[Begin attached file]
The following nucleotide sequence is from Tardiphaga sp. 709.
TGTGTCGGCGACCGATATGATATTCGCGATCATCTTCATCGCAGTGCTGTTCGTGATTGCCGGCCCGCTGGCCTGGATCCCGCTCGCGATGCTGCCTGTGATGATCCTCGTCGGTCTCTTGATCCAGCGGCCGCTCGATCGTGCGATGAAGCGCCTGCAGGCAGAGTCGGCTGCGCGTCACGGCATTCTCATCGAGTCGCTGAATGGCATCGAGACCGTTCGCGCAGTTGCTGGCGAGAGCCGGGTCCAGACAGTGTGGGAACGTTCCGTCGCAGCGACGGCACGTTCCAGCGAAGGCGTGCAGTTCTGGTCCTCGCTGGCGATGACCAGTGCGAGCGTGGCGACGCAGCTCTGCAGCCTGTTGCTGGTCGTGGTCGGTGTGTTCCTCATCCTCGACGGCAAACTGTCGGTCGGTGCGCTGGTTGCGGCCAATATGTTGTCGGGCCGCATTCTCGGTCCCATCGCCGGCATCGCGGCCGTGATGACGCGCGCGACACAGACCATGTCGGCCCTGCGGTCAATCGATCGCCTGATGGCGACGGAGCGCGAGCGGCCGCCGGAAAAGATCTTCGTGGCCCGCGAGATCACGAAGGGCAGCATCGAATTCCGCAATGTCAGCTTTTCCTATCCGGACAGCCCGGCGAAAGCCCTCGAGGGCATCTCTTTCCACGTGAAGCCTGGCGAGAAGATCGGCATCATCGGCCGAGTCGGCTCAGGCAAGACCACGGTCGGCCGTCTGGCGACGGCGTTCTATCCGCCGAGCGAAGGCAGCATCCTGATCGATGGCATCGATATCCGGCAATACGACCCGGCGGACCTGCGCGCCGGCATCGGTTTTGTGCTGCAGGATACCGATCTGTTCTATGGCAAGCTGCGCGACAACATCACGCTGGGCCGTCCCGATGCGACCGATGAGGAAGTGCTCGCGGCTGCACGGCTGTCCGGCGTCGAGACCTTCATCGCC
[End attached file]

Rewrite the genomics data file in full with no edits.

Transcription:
The following nucleotide sequence is from Tardiphaga sp. 709.
TGTGTCGGCGACCGATATGATATTCGCGATCATCTTCATCGCAGTGCTGTTCGTGATTGCCGGCCCGCTGGCCTGGATCCCGCTCGCGATGCTGCCTGTGATGATCCTCGTCGGTCTCTTGATCCAGCGGCCGCTCGATCGTGCGATGAAGCGCCTGCAGGCAGAGTCGGCTGCGCGTCACGGCATTCTCATCGAGTCGCTGAATGGCATCGAGACCGTTCGCGCAGTTGCTGGCGAGAGCCGGGTCCAGACAGTGTGGGAACGTTCCGTCGCAGCGACGGCACGTTCCAGCGAAGGCGTGCAGTTCTGGTCCTCGCTGGCGATGACCAGTGCGAGCGTGGCGACGCAGCTCTGCAGCCTGTTGCTGGTCGTGGTCGGTGTGTTCCTCATCCTCGACGGCAAACTGTCGGTCGGTGCGCTGGTTGCGGCCAATATGTTGTCGGGCCGCATTCTCGGTCCCATCGCCGGCATCGCGGCCGTGATGACGCGCGCGACACAGACCATGTCGGCCCTGCGGTCAATCGATCGCCTGATGGCGACGGAGCGCGAGCGGCCGCCGGAAAAGATCTTCGTGGCCCGCGAGATCACGAAGGGCAGCATCGAATTCCGCAATGTCAGCTTTTCCTATCCGGACAGCCCGGCGAAAGCCCTCGAGGGCATCTCTTTCCACGTGAAGCCTGGCGAGAAGATCGGCATCATCGGCCGAGTCGGCTCAGGCAAGACCACGGTCGGCCGTCTGGCGACGGCGTTCTATCCGCCGAGCGAAGGCAGCATCCTGATCGATGGCATCGATATCCGGCAATACGACCCGGCGGACCTGCGCGCCGGCATCGGTTTTGTGCTGCAGGATACCGATCTGTTCTATGGCAAGCTGCGCGACAACATCACGCTGGGCCGTCCCGATGCGACCGATGAGGAAGTGCTCGCGGCTGCACGGCTGTCCGGCGTCGAGACCTTCATCGCC